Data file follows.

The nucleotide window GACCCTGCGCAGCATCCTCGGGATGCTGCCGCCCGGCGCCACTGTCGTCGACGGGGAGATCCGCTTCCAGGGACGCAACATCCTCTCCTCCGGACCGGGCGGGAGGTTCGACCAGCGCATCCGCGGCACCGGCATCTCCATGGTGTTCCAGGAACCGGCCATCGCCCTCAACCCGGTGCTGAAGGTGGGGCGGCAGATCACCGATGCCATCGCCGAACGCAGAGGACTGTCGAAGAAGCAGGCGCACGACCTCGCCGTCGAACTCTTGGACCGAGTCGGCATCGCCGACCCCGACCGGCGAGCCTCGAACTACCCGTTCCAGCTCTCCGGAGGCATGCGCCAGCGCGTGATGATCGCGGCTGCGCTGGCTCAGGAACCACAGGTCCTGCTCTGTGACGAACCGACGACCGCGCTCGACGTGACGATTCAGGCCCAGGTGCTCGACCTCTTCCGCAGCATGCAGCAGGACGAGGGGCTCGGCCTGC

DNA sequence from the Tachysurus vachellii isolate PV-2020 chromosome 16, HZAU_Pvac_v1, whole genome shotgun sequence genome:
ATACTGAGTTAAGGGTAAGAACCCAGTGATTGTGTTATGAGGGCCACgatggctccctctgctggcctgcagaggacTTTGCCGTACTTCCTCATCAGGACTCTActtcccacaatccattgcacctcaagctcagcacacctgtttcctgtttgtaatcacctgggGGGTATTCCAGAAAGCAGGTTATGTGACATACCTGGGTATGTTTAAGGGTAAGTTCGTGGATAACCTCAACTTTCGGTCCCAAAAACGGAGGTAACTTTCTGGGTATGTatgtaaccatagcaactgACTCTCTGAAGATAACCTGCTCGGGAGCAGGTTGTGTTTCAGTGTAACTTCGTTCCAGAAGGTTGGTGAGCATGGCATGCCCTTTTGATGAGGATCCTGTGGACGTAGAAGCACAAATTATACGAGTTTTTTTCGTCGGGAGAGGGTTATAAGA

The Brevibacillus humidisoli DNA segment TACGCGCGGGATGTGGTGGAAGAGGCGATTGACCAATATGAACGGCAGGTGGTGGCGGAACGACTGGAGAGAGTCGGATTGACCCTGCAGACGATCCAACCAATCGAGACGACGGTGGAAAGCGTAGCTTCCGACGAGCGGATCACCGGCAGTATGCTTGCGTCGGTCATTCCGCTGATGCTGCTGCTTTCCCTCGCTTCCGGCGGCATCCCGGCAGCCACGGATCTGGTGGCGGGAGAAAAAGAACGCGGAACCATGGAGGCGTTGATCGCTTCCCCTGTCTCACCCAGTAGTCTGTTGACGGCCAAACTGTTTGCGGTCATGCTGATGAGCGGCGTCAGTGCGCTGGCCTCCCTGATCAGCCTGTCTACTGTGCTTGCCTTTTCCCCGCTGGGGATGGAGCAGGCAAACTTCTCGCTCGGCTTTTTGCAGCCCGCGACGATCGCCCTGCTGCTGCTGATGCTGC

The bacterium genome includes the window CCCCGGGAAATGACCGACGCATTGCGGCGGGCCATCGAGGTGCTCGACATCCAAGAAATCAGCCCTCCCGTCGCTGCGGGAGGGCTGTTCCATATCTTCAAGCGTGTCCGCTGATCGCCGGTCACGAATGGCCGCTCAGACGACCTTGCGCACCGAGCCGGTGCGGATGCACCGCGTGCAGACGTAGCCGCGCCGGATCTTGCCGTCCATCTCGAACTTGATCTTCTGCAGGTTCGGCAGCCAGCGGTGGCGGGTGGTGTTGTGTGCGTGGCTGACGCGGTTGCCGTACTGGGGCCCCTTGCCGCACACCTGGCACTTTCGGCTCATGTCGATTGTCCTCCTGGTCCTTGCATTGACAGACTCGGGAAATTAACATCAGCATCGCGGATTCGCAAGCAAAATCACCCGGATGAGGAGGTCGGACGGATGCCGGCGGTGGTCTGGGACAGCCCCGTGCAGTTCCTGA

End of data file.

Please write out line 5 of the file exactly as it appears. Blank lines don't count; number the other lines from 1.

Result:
The bacterium genome includes the window CCCCGGGAAATGACCGACGCATTGCGGCGGGCCATCGAGGTGCTCGACATCCAAGAAATCAGCCCTCCCGTCGCTGCGGGAGGGCTGTTCCATATCTTCAAGCGTGTCCGCTGATCGCCGGTCACGAATGGCCGCTCAGACGACCTTGCGCACCGAGCCGGTGCGGATGCACCGCGTGCAGACGTAGCCGCGCCGGATCTTGCCGTCCATCTCGAACTTGATCTTCTGCAGGTTCGGCAGCCAGCGGTGGCGGGTGGTGTTGTGTGCGTGGCTGACGCGGTTGCCGTACTGGGGCCCCTTGCCGCACACCTGGCACTTTCGGCTCATGTCGATTGTCCTCCTGGTCCTTGCATTGACAGACTCGGGAAATTAACATCAGCATCGCGGATTCGCAAGCAAAATCACCCGGATGAGGAGGTCGGACGGATGCCGGCGGTGGTCTGGGACAGCCCCGTGCAGTTCCTGA